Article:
European commercial real estate investment fell by 40% in the first quarter of 2016, according to Real Capital Analytics.

The company said volatility in global financial markets led investors to reassess prospects for the asset class following record transaction activity last year.

Uncertainty surrounding the UK’s referendum on European Union membership was one reason for the decline, a sentiment also recently expressed by many real estate professionals here

RCA said €46.7bn worth of European properties exchanged hands in the first three months of 2016 compared with €77.6bn in the same period last year.

Investment fell across all major Western European markets, led by a 59% drop in France. 

All sectors, with the exception of industrial properties, were affected.

Concerns about the outcome of the 23 June referendum on the UK’s EU membership contributed to a 43% drop in investment in the UK.

Investment volumes totalled €14.4bn in the first quarter of this year, while the volume of deals involving London properties were down 47% to €6.7bn.

Tom Leahy, RCA’s director of EMEA analytics, said: “Uncertainty over the ‘Brexit’ vote is certainly contributing to the drop in the UK market, but it needs to be seen in the broader context of the slowdown across Europe.

“It is one factor among many causing investors to rein in their purchases of commercial real estate in Europe’s largest investment market at a time when yields remain below their long-term average, particularly for prime assets, and deal volumes in the fourth quarter were at record levels.”

A second-half rebound in the event of a remain vote is, Leahy said, “not off the cards, though”.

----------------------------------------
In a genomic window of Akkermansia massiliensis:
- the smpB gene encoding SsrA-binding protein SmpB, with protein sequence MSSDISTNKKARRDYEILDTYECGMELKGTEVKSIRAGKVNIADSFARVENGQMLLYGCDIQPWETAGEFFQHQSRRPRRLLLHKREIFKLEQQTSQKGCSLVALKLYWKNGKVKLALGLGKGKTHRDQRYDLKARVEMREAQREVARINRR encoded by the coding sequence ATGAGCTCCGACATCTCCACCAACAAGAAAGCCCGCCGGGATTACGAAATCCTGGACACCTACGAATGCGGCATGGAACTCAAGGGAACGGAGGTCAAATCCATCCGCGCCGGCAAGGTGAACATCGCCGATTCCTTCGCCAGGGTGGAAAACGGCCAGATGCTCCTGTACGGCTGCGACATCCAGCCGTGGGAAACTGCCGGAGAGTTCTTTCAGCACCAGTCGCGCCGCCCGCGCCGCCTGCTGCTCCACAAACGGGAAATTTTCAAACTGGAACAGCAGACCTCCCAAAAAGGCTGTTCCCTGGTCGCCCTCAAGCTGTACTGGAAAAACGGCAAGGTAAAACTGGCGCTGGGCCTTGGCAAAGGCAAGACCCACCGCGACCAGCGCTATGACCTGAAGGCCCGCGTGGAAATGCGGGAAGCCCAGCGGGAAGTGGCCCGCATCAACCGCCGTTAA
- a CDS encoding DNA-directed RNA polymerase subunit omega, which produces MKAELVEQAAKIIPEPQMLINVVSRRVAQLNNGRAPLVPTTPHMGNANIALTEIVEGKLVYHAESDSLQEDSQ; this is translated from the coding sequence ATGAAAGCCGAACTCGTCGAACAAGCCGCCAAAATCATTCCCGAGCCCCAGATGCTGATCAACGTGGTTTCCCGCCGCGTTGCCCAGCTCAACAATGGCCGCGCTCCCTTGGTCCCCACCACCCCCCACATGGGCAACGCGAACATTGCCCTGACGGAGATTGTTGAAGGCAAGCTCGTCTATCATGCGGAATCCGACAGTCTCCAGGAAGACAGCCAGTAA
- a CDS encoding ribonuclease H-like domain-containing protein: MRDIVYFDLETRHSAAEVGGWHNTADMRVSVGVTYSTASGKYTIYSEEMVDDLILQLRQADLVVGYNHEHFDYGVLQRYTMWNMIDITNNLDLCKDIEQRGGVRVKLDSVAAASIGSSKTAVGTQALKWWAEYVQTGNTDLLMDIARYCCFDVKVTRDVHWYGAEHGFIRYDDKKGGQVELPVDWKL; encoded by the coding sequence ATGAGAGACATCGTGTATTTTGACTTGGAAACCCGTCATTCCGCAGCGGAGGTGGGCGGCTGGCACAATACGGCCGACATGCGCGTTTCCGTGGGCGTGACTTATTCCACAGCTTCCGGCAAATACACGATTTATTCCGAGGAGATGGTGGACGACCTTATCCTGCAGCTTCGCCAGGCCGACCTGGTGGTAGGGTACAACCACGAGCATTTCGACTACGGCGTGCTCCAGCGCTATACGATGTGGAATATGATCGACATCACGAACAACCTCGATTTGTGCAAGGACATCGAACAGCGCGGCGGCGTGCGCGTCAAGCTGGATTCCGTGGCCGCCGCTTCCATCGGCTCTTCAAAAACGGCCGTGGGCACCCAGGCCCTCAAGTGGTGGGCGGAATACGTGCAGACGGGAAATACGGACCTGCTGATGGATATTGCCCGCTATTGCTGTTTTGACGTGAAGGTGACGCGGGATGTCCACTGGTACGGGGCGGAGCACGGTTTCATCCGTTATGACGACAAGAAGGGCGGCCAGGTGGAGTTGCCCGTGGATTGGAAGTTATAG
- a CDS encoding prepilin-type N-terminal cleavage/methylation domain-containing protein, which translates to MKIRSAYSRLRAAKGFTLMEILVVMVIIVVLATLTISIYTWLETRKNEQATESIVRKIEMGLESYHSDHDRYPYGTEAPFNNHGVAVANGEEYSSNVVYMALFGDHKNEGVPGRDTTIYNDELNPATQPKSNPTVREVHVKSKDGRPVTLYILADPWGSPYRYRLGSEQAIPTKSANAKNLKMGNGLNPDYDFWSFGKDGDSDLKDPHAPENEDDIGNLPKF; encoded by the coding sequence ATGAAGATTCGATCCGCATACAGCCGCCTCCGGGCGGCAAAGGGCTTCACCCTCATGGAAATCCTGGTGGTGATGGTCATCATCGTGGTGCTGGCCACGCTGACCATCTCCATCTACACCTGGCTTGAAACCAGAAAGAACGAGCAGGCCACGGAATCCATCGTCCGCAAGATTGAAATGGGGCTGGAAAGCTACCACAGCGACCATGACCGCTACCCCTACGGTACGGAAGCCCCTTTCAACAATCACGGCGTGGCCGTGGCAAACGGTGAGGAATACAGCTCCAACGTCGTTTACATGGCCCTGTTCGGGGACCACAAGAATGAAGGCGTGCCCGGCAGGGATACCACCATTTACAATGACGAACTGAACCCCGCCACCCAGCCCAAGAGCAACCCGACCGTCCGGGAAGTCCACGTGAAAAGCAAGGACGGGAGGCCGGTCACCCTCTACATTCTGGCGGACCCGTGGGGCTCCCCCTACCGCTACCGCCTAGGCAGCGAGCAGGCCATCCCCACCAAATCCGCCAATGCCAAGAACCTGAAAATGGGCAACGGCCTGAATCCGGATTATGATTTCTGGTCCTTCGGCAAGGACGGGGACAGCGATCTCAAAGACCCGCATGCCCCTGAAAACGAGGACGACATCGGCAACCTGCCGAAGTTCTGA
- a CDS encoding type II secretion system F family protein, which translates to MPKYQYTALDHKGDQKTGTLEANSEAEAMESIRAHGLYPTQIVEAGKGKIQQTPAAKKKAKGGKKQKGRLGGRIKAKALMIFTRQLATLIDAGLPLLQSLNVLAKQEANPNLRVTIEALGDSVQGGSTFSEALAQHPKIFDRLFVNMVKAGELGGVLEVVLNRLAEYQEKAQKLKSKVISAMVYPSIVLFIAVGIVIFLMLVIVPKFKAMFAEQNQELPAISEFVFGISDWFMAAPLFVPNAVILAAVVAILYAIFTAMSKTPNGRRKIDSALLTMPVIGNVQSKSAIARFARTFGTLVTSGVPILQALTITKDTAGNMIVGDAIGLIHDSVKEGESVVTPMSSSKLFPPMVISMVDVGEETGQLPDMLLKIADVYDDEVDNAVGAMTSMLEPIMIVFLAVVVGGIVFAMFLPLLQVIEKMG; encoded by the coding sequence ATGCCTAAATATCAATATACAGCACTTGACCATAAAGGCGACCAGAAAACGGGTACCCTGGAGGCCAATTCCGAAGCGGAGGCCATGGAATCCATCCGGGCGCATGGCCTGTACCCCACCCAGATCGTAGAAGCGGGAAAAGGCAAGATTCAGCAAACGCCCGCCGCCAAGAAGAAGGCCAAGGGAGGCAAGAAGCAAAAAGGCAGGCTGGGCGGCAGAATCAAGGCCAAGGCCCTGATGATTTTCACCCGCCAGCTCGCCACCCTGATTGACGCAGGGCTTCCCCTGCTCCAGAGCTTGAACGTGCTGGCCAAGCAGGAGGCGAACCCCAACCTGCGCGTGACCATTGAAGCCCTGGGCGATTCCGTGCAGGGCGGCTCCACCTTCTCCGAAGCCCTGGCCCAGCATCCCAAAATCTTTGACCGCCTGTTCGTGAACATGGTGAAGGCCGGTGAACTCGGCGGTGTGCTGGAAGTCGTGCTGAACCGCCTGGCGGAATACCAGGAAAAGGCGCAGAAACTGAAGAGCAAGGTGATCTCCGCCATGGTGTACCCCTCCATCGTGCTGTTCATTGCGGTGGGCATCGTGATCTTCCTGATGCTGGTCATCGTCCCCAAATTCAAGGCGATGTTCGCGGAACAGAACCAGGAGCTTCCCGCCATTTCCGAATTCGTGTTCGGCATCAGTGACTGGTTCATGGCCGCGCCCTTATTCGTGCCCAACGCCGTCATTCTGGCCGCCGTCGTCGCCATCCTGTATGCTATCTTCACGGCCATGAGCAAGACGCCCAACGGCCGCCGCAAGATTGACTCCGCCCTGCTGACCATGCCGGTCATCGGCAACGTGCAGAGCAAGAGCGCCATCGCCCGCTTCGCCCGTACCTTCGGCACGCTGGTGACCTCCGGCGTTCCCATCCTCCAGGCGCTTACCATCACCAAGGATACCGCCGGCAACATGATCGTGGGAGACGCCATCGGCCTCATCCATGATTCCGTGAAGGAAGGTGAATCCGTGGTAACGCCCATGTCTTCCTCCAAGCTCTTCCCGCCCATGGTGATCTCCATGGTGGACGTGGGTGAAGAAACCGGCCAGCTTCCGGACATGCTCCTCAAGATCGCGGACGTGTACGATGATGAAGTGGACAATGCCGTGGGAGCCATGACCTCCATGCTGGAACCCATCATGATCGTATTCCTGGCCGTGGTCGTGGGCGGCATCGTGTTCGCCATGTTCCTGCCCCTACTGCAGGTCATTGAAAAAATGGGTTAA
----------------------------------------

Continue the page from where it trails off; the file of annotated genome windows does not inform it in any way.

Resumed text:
Leahy said last year’s high level of investment was unsustainable, making a slowdown “probably inevitable”.

Volatility in financial and commodities markets, concerns about China and falling global trade volumes caused many investors to take stock, Leahy said.

“Pricing is holding up, and the fundamentals that have made real estate so attractive to investors remain in place.” 

Nine of the 10 most active commercial real estate markets in Europe, by value of deals, registered falling investment volumes.

France, the third largest, suffered a 59% decline in the first quarter from a year earlier to €3.5bn, while there was a 36% slowdown in Germany to €9.9bn.

Leahy said transaction volumes would be unlikely to eclipse last year’s levels.

The US registered a 20% drop in the same period, while investment activity also weakened in the other major global real estate markets of Australia, Canada, China and Japan. 

Countries that bucked the quarterly negative trend in Europe were Finland and Poland.